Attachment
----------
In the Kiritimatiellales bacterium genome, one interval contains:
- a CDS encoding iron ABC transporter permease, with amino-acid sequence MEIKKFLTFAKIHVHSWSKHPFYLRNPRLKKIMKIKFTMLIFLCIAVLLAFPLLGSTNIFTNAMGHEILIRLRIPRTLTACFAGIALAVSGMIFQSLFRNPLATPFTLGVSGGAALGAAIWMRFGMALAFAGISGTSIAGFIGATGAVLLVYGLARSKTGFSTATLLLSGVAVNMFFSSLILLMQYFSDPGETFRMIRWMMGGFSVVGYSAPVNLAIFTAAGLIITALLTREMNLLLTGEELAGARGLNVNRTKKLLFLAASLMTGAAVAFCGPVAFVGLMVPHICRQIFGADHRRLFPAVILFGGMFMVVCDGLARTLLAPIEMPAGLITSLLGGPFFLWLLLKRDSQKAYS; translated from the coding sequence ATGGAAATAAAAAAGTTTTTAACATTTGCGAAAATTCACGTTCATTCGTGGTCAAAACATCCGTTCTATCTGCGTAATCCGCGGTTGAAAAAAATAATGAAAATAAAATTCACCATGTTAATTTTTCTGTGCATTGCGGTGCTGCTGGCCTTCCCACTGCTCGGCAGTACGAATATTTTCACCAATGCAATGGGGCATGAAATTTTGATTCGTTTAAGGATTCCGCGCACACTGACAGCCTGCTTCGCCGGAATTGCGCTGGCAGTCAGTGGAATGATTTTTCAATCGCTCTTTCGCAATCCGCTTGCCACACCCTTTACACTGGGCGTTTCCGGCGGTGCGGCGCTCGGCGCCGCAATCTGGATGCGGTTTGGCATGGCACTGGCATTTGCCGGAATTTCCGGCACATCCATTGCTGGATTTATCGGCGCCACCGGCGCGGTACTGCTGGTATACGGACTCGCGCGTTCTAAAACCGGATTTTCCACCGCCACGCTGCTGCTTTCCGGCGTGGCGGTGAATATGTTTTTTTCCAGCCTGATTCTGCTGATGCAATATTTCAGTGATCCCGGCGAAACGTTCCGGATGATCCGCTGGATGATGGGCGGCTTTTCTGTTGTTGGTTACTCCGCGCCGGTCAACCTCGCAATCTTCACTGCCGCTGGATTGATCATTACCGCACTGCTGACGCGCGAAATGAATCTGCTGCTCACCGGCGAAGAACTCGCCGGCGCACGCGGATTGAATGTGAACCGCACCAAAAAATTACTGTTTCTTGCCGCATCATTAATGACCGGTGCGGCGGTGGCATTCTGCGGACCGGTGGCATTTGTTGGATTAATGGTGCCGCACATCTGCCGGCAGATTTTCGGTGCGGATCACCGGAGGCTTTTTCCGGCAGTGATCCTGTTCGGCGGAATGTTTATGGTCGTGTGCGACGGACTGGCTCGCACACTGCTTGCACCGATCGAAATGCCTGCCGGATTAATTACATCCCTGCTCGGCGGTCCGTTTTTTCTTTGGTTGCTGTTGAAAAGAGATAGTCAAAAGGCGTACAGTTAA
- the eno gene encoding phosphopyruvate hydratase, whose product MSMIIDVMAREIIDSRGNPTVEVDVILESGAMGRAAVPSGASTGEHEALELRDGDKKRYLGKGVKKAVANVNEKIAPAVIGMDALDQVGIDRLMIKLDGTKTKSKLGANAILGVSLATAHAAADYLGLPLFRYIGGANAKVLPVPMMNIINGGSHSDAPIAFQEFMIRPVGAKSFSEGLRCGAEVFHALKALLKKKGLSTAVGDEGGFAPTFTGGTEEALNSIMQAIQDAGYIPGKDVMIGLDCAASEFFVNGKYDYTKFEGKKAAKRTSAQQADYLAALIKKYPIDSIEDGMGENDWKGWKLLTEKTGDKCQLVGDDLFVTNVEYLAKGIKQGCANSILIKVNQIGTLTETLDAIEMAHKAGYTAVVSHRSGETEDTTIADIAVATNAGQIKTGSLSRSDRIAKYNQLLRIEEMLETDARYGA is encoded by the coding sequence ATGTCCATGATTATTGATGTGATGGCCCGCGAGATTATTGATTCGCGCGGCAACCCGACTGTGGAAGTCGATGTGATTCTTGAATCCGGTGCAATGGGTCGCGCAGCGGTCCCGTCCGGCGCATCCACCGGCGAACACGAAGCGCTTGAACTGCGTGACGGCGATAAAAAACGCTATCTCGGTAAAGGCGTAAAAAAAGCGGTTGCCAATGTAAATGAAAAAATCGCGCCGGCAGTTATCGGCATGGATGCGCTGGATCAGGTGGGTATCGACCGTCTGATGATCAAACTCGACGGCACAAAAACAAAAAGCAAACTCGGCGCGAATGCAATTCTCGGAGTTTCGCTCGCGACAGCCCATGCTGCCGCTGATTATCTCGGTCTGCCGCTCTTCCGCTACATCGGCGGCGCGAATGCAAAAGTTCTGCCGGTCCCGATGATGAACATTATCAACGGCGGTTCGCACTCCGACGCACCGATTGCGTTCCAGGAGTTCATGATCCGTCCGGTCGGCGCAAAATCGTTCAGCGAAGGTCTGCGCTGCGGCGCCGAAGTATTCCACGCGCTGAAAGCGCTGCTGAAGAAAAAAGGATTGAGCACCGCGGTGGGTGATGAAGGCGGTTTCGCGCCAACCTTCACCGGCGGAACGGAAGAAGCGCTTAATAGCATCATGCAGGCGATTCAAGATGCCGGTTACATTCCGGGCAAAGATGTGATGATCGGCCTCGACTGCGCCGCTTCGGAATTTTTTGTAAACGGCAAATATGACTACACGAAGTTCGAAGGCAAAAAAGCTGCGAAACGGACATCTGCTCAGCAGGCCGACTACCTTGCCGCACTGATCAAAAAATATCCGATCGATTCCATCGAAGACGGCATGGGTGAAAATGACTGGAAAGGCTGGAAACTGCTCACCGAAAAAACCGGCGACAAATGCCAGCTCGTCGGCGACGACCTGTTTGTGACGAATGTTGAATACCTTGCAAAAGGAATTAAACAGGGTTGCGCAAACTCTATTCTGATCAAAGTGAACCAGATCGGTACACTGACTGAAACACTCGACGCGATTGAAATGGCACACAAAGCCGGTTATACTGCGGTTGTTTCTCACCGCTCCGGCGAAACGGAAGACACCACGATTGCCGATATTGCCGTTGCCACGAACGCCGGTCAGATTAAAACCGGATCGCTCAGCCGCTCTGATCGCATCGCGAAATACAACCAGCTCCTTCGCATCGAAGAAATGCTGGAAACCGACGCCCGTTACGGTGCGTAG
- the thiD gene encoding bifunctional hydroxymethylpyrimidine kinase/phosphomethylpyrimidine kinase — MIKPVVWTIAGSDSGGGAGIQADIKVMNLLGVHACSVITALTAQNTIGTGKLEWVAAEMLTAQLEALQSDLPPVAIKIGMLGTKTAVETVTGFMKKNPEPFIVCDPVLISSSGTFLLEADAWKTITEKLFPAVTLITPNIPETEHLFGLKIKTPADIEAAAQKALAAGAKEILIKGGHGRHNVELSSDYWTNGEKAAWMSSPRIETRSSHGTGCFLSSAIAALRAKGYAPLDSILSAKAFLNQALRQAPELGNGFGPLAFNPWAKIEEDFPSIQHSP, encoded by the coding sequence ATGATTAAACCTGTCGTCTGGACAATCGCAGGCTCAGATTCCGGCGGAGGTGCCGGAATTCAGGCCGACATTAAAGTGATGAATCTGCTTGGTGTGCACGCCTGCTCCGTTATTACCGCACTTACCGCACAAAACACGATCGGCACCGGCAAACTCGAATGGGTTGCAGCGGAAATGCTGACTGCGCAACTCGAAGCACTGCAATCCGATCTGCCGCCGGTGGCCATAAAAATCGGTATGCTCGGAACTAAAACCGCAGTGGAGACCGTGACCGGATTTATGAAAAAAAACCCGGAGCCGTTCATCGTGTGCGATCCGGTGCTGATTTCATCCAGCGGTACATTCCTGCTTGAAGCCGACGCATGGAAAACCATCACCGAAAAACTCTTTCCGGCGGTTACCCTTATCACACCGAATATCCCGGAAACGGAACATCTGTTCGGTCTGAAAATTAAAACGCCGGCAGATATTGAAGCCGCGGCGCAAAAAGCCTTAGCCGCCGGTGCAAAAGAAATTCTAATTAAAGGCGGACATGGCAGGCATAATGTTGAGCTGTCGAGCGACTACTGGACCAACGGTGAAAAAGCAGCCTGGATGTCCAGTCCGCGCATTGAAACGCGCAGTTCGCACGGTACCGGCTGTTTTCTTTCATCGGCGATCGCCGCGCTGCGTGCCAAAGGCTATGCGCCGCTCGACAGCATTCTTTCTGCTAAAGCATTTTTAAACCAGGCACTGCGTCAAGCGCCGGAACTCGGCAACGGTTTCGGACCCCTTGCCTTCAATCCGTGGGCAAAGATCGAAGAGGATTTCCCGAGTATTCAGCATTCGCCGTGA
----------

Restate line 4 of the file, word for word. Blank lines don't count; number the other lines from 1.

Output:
- the thiD gene encoding bifunctional hydroxymethylpyrimidine kinase/phosphomethylpyrimidine kinase — MIKPVVWTIAGSDSGGGAGIQADIKVMNLLGVHACSVITALTAQNTIGTGKLEWVAAEMLTAQLEALQSDLPPVAIKIGMLGTKTAVETVTGFMKKNPEPFIVCDPVLISSSGTFLLEADAWKTITEKLFPAVTLITPNIPETEHLFGLKIKTPADIEAAAQKALAAGAKEILIKGGHGRHNVELSSDYWTNGEKAAWMSSPRIETRSSHGTGCFLSSAIAALRAKGYAPLDSILSAKAFLNQALRQAPELGNGFGPLAFNPWAKIEEDFPSIQHSP, encoded by the coding sequence ATGATTAAACCTGTCGTCTGGACAATCGCAGGCTCAGATTCCGGCGGAGGTGCCGGAATTCAGGCCGACATTAAAGTGATGAATCTGCTTGGTGTGCACGCCTGCTCCGTTATTACCGCACTTACCGCACAAAACACGATCGGCACCGGCAAACTCGAATGGGTTGCAGCGGAAATGCTGACTGCGCAACTCGAAGCACTGCAATCCGATCTGCCGCCGGTGGCCATAAAAATCGGTATGCTCGGAACTAAAACCGCAGTGGAGACCGTGACCGGATTTATGAAAAAAAACCCGGAGCCGTTCATCGTGTGCGATCCGGTGCTGATTTCATCCAGCGGTACATTCCTGCTTGAAGCCGACGCATGGAAAACCATCACCGAAAAACTCTTTCCGGCGGTTACCCTTATCACACCGAATATCCCGGAAACGGAACATCTGTTCGGTCTGAAAATTAAAACGCCGGCAGATATTGAAGCCGCGGCGCAAAAAGCCTTAGCCGCCGGTGCAAAAGAAATTCTAATTAAAGGCGGACATGGCAGGCATAATGTTGAGCTGTCGAGCGACTACTGGACCAACGGTGAAAAAGCAGCCTGGATGTCCAGTCCGCGCATTGAAACGCGCAGTTCGCACGGTACCGGCTGTTTTCTTTCATCGGCGATCGCCGCGCTGCGTGCCAAAGGCTATGCGCCGCTCGACAGCATTCTTTCTGCTAAAGCATTTTTAAACCAGGCACTGCGTCAAGCGCCGGAACTCGGCAACGGTTTCGGACCCCTTGCCTTCAATCCGTGGGCAAAGATCGAAGAGGATTTCCCGAGTATTCAGCATTCGCCGTGA